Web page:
In late June, Luxembourg joined more than fifteen other European nations in allowing for some form of legal marijuana. The grand duchy’s lawmakers unanimously passed legislation allowing for medical marijuana to be prescribed at four of the small country’s hospitals.

Patients suffering from chronic pain, nausea from chemotherapy, and multiple sclerosis will be eligible for prescriptions. The country plans to import medicinal cannabis products, including drops and oils, from Canada, which has a well-regulated medical marijuana supply system.

The Health Minister of Luxembourg, Lydia Mutsch, said that while marijuana is not the solution to every ailment, “I am pleased that the House has agreed with the bill to legalize access to cannabis for medical purposes. The medical use of cannabis is an important step in our efforts to reduce the pain and suffering of some patients, where usual treatments do not allow it.” The country’s legislative body is also sometime referred to as Krautmaart, after the herb garden that once occupied the street where the capitol building now sits.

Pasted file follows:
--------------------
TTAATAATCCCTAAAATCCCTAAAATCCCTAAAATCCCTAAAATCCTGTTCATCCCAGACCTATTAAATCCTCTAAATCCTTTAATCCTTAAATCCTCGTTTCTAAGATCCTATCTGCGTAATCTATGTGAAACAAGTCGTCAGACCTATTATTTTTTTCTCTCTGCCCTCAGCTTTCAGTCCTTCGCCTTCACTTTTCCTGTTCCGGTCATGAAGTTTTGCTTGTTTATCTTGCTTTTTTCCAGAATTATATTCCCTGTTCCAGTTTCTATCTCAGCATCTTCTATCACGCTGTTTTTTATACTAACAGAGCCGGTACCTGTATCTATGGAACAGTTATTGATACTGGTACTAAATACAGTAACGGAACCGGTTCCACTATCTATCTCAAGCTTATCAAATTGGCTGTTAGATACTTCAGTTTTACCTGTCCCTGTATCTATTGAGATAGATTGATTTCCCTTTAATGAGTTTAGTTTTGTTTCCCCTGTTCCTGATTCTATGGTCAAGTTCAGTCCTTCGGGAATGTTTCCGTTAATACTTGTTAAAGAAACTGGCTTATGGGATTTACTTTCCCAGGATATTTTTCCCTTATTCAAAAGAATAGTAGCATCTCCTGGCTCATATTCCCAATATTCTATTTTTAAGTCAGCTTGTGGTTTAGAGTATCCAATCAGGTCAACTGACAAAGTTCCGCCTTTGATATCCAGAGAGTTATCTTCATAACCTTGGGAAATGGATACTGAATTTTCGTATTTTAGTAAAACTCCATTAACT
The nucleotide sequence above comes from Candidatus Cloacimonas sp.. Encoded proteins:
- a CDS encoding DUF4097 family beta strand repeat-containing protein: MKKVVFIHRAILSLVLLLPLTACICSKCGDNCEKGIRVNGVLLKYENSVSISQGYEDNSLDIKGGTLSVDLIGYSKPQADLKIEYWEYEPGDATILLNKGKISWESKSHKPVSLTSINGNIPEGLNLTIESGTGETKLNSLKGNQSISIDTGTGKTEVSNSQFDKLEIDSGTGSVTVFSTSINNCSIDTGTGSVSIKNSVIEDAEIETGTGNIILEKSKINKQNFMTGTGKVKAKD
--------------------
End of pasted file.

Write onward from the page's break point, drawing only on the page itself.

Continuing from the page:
The law allows for an evaluation of the country’s medical marijuana program after two years. Some lawmakers and medical professionals hope that once the existing program proves beneficial, it may be expanded. Patients suffering from depression and lack of hunger related to HIV may be added to the eligibility list.

The other nations in Europe with some form of legality (from limited medical to complete legalization) are Croatia, the Czech Republic, Denmark, Finland, Germany, Greece, Italy, Macedonia, Malta, the Netherlands, Norway, Poland, Portugal, Romania, Spain, and Switzerland.

What do you think? Will Luxembourg’s medical marijuana program pass its test in two years? Leave a comment below.

state marijuana laws